Animators Fought For Luisa's Build

Even before "Encanto" was really off the ground, Disney was already falling into traditional habits that would have likely backfired. When people began freaking out over their love of Luisa Madrigal's massive muscles in the trailer, some of the Disney animators on the project confessed that they had to fight for her to look the way she did. An animator who has since made their account private in the wake of the film wrote, "I think we all just wanted to do it in a way that worked well with the style and really made sense for the character and I'm really proud of the way that she turned out." Luisa's super-strength and song "Surface Pressure" are two of the most popular aspects of the film, and it's a bummer that no one had the foresight to think that audiences would want to express that love with their wallets.

"Encanto" is a touching film that deals with generational trauma and familial obligation, two themes that resonate deeply with a huge chunk of the population. As the "fix it, please" and largest statured daughter of the family myself, Luisa resonated with me on an almost religious level. As it stands, I have to purchase designs by Etsy creators who have yet to be slapped with a cease and desist from Disney, because it seems like those in charge of merchandising and marketing didn't anticipate that audiences would embrace her the way they have. Considering they allegedly wanted to shrink her down and not allow her to be tall, strong, and built, Disney clearly felt like Luisa needed to be more or less of the same, and concerned what it would mean to break tradition.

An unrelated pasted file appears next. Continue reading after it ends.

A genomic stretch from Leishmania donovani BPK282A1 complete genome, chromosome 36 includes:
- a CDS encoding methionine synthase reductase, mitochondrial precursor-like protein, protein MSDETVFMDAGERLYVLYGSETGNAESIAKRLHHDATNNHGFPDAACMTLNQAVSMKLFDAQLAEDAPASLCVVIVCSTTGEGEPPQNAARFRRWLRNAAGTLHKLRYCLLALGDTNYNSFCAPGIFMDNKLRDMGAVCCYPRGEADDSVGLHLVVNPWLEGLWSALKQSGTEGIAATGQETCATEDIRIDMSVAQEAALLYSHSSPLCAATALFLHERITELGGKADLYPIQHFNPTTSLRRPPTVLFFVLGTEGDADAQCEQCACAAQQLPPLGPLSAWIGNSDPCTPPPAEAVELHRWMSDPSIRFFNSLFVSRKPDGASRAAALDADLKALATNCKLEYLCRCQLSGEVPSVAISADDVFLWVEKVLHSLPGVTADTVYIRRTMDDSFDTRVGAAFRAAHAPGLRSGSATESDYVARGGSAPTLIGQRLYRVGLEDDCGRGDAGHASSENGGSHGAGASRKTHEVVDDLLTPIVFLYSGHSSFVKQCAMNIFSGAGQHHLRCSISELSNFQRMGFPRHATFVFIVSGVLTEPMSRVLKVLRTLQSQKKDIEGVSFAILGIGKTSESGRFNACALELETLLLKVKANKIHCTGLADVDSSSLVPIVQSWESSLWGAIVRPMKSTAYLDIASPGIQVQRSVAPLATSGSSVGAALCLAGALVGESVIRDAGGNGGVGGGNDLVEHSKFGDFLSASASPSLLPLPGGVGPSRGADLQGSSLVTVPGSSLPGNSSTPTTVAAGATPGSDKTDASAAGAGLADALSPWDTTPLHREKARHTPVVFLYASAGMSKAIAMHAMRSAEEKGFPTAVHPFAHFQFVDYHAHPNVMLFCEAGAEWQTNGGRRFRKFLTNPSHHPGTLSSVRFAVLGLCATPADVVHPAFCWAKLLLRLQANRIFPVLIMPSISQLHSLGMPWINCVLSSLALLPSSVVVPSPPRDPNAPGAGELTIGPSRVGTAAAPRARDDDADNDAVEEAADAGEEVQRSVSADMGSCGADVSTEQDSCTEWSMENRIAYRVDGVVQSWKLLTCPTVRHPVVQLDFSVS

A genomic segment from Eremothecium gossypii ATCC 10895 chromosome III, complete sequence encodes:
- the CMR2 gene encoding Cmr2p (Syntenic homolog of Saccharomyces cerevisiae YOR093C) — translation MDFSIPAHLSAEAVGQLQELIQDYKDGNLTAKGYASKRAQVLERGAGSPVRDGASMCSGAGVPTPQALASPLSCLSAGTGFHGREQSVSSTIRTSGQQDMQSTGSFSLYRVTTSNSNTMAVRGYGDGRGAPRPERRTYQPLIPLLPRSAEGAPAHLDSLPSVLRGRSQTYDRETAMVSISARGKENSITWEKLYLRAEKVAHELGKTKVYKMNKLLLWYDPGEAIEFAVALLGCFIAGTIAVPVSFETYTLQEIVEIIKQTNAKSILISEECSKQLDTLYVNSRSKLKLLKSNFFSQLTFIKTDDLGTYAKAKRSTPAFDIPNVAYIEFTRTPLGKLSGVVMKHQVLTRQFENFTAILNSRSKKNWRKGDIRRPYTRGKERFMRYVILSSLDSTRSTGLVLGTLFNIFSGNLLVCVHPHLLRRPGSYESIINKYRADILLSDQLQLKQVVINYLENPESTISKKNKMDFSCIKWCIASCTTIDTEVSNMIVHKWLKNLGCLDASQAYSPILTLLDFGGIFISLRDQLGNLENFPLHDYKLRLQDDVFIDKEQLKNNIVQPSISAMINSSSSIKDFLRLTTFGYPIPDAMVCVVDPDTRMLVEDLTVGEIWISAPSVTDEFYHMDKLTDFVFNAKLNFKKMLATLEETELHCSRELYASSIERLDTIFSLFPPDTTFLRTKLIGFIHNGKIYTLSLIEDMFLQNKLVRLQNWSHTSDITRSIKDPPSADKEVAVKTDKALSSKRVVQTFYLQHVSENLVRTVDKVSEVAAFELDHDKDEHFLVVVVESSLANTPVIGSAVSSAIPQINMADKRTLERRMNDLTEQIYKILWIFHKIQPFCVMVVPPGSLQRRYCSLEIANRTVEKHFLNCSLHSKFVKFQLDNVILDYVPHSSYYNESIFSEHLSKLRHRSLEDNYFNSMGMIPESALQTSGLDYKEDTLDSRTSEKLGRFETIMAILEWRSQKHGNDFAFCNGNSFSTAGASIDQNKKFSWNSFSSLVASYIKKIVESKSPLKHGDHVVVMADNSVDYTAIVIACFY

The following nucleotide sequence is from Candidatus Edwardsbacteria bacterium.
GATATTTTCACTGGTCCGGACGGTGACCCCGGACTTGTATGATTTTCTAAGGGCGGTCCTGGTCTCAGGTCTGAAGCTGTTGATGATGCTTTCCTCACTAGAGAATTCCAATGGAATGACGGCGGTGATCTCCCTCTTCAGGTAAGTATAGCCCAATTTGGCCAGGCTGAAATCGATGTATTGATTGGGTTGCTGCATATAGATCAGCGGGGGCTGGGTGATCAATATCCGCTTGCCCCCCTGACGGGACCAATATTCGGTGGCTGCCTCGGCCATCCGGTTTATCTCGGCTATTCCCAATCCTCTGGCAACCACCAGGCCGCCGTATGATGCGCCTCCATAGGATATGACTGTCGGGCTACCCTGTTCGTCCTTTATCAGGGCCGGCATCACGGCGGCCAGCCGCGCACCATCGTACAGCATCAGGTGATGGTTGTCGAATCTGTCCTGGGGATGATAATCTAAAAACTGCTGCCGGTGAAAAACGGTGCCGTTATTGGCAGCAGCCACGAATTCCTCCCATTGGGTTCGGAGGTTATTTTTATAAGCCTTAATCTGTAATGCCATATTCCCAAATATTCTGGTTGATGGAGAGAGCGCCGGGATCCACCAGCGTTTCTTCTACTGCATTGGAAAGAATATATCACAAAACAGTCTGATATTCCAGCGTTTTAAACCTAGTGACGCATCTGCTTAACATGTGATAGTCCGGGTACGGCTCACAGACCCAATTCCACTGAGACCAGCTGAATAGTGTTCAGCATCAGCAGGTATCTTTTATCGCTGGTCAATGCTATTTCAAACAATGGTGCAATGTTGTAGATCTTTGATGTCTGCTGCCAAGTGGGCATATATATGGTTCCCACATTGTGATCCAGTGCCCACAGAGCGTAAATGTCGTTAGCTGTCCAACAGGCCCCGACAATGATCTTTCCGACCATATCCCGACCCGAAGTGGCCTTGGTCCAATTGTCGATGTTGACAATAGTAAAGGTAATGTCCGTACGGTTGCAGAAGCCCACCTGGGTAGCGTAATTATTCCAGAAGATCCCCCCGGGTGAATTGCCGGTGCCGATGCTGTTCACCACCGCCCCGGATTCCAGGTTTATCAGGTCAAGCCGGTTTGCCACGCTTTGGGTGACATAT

Breaking Generational Curses

If it sounds like I am being too hard on Disney, please understand that my criticism is coming from a place of love and appreciation. Growing up, I was always a Disney kid. Disney movies were and continue to be some of the biggest influences in my life, but I would be lying if I said that they don't also contribute to cycles that are meant to be broken. Disney animated features need to have better representation. Not everyone looks like a princess, nor do they aspire to be one. "Encanto" is a revolutionary effort from the House of Mouse, and I do not want anyone to feel as if my complaints are coming from a place of bad faith.

Disney is the most powerful corporation in the entertainment industry today. They have more money and more influence than anyone else, and there is nothing wrong with wanting to hold them to a higher standard. The central conceit of "Encanto" is learning how to break generational curses and understanding that tradition for the sake of tradition doesn't always help everyone. Progress is important, change is good, and not talking about the problems in your life do not magically make them go away. Everything changed for the Madrigal family when they finally talked about Bruno, and it's time that we finally have a talk with Disney about the ways they can break their own traditions. Trust and believe — it will be better for everyone.